Yazmin Birth Control Lawsuit Dismissed
- by Ayden
In a new lawsuit, a Yahoo! member claims that she was discriminated against while she was placed on the BOP (birth-outlet program) despite her repeated pleas to no avail. This comes as a surprise to many because it is not uncommon for women to be denied coverage based on age or health despite using the most effective method of birth control known to modern medicine. This is what this lawsuit is all about. A 30-year-old woman, who is the sole breadwinner for her family, says that she was denied coverage because she is a woman of a low risk class and because she had a history of sexually transmitted diseases.
In reviewing the Yahoo! case, the plaintiff’s attorney, Lisa Olson, states that there are two main distinctions that separate this lawsuit from others that have been filed regarding the legality of Y! birth control lawsuit denial. First, it is now being alleged that the company, which is now known as Chance’s Company, purposefully kept out women based on race in order to “prevent” black women from using their product. Second, it is being argued that the class was legally defined as including all black women, regardless of health status or risk.
The plaintiff is seeking compensatory and punitive damages, and is requesting that the Merced County Circuit Court deny her motion for summary judgment. (The motion is currently scheduled to start on Friday, April 7th.) Chances is, however, that this lawsuit will be delayed, probably into early fall.
Some other companies involved in the lawsuit have already stated that they plan to fight Ms. Olson’s allegations. In addition to Chances, Direct Line, Family Dollar and other local retailers are named in the lawsuit as well. While some companies may choose to side with Ms. Olson, there is a strong likelihood that many more of their retailers will do the same.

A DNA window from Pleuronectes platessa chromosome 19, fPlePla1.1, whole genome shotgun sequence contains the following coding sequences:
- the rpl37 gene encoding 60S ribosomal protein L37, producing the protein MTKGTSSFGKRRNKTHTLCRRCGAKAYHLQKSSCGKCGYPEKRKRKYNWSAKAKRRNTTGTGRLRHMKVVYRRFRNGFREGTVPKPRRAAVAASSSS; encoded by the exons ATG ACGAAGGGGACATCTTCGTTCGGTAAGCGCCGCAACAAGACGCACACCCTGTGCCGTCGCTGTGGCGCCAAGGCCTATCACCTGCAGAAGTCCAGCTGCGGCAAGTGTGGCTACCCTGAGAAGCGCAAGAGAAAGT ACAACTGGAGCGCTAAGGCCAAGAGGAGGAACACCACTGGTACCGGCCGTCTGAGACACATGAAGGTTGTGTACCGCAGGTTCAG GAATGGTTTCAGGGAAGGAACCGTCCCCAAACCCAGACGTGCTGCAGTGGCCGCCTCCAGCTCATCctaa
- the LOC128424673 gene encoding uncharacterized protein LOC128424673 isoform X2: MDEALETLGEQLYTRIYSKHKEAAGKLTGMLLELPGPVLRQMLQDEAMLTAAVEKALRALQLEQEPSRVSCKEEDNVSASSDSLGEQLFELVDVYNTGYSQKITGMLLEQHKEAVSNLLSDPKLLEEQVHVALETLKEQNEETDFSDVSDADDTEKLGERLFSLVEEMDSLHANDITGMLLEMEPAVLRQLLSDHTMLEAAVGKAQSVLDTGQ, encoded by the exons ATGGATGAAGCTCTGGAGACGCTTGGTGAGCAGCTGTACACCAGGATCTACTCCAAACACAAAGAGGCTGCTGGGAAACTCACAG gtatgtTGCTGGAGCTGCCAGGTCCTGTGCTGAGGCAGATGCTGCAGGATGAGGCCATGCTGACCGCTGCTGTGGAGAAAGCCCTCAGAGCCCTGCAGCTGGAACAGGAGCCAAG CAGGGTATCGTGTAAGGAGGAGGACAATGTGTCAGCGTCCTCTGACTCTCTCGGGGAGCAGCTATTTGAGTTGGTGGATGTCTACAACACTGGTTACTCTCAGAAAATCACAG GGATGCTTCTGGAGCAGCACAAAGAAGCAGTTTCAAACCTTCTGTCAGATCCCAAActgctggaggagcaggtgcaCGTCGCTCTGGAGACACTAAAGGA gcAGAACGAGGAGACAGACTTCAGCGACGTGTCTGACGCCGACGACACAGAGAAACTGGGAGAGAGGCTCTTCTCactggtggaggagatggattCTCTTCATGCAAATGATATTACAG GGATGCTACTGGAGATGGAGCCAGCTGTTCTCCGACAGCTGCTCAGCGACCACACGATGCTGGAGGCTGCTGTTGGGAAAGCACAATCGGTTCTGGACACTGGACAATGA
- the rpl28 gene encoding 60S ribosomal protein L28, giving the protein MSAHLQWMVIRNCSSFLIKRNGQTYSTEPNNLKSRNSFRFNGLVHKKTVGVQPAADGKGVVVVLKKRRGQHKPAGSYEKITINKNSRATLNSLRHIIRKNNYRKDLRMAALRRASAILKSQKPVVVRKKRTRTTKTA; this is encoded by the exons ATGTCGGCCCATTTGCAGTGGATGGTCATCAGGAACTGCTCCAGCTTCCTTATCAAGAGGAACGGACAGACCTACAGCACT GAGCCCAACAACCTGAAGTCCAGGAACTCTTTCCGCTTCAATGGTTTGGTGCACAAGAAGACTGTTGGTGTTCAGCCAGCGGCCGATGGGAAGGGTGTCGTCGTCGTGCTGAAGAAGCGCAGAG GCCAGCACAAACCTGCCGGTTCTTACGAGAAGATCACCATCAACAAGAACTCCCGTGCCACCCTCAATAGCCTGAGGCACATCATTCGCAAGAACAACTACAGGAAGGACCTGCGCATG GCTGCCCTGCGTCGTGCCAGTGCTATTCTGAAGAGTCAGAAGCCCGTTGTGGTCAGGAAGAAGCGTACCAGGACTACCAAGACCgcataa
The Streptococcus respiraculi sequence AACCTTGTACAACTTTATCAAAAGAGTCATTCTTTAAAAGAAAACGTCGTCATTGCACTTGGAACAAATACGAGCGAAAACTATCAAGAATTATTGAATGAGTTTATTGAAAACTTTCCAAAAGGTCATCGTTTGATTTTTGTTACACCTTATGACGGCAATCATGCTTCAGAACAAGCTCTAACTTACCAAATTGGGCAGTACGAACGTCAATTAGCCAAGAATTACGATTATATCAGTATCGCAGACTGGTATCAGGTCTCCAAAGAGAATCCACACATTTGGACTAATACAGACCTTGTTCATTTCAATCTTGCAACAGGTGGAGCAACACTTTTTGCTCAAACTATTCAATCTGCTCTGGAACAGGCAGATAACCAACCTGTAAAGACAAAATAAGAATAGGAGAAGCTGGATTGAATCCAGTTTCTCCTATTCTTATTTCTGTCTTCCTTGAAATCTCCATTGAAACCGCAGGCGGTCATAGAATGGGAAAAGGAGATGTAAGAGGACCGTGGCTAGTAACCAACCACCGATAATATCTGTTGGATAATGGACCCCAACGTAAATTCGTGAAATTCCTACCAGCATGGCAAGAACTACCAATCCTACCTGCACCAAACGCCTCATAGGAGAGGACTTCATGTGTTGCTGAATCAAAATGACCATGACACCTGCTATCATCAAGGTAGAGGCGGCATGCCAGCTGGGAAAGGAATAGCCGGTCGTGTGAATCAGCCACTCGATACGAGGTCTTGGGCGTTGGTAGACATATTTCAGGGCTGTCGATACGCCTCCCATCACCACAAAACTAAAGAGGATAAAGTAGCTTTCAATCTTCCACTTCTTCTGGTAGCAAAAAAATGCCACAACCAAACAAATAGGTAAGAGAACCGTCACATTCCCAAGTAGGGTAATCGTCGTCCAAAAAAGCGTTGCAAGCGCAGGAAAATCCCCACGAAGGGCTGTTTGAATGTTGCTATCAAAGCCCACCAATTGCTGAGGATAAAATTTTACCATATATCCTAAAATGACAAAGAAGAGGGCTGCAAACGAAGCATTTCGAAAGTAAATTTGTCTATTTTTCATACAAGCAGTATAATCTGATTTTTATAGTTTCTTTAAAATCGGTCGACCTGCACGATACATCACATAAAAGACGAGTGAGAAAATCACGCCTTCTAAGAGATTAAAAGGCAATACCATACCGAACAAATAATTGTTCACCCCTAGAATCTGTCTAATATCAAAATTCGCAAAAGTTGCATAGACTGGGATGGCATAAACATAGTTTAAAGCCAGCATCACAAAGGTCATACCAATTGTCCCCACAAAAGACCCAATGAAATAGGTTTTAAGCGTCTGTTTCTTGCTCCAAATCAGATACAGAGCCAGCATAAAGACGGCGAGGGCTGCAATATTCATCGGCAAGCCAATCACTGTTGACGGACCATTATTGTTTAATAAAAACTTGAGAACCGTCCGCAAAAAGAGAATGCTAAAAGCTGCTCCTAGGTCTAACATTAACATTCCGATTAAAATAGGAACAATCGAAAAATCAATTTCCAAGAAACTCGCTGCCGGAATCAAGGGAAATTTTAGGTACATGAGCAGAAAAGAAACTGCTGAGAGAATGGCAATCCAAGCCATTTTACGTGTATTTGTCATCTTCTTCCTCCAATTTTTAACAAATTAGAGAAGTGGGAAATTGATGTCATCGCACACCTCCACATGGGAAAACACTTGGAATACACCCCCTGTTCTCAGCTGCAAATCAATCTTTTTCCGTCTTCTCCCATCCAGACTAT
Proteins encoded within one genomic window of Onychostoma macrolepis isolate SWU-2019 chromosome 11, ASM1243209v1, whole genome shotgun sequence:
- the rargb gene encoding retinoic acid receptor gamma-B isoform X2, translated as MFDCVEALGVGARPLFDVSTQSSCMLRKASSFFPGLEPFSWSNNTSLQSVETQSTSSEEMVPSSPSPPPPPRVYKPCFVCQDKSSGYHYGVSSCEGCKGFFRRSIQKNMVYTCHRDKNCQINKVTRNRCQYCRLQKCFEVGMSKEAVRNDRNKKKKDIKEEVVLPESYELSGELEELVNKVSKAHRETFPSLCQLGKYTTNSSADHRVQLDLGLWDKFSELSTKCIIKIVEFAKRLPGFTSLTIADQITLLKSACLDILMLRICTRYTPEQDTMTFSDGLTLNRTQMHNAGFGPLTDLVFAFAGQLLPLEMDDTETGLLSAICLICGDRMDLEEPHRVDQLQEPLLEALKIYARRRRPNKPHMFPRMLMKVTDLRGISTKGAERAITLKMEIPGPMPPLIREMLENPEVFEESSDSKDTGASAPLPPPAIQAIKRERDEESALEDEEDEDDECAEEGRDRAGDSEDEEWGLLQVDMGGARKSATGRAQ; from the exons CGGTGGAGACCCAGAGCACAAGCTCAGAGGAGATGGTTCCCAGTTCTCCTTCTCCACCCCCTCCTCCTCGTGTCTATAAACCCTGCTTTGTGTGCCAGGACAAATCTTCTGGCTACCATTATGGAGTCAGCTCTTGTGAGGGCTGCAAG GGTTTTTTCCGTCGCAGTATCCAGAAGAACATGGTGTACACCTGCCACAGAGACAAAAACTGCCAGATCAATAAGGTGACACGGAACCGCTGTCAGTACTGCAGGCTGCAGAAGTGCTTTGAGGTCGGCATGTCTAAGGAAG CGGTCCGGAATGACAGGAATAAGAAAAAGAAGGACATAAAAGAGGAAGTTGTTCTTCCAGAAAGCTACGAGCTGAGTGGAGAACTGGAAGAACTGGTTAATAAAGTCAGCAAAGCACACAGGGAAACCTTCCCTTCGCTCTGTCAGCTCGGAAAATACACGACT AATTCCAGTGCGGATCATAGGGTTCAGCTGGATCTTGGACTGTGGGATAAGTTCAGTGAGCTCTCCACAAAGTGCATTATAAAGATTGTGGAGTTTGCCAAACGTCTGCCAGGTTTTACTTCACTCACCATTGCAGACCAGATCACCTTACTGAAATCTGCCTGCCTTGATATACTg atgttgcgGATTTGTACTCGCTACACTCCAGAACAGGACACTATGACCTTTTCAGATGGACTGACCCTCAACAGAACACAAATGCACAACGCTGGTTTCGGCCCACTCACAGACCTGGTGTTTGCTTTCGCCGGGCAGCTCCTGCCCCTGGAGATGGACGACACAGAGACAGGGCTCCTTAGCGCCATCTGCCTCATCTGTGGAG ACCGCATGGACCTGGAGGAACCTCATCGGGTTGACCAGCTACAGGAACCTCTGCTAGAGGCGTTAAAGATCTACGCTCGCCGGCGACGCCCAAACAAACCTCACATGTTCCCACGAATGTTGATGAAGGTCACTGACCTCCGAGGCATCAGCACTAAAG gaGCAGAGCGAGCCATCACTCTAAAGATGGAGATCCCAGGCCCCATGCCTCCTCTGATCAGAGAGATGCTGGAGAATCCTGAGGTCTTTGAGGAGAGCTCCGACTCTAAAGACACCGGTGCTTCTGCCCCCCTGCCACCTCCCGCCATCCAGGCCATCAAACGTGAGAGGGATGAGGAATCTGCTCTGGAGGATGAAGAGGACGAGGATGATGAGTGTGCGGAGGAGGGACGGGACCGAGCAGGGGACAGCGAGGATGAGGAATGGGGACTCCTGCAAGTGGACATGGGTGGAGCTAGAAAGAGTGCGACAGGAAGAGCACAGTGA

The lawsuit itself states that plaintiffs cannot prove that Chances was the sole manufacturer of the device they used. This flies in the face of the plaintiffs’ argument that since the device was distributed to them free of charge, and that they had a legitimate need for the drug. That said, the Court can always issue an order allowing plaintiffs to depose any of the alleged manufacturers. In the past, courts have often issued writs of mandamus or prohibition in cases such as this one.
In my personal opinion, I believe that the dismissal of the Yaymin birth control lawsuit is premature. The timing of the filing of this complaint is unfortunate. It seems that if this product were proven to be defective, then it would likely be found liability. However, as this case shows, that is not the case. There are too many questions surrounding the use of Yaymin, and until all the facts are known, women will be left guessing about how to use this method of birth control.
In a new lawsuit, a Yahoo! member claims that she was discriminated against while she was placed on the BOP (birth-outlet program) despite her repeated pleas to no avail. This comes as a surprise to many because it is not uncommon for women to be denied coverage based on age or health despite using the…
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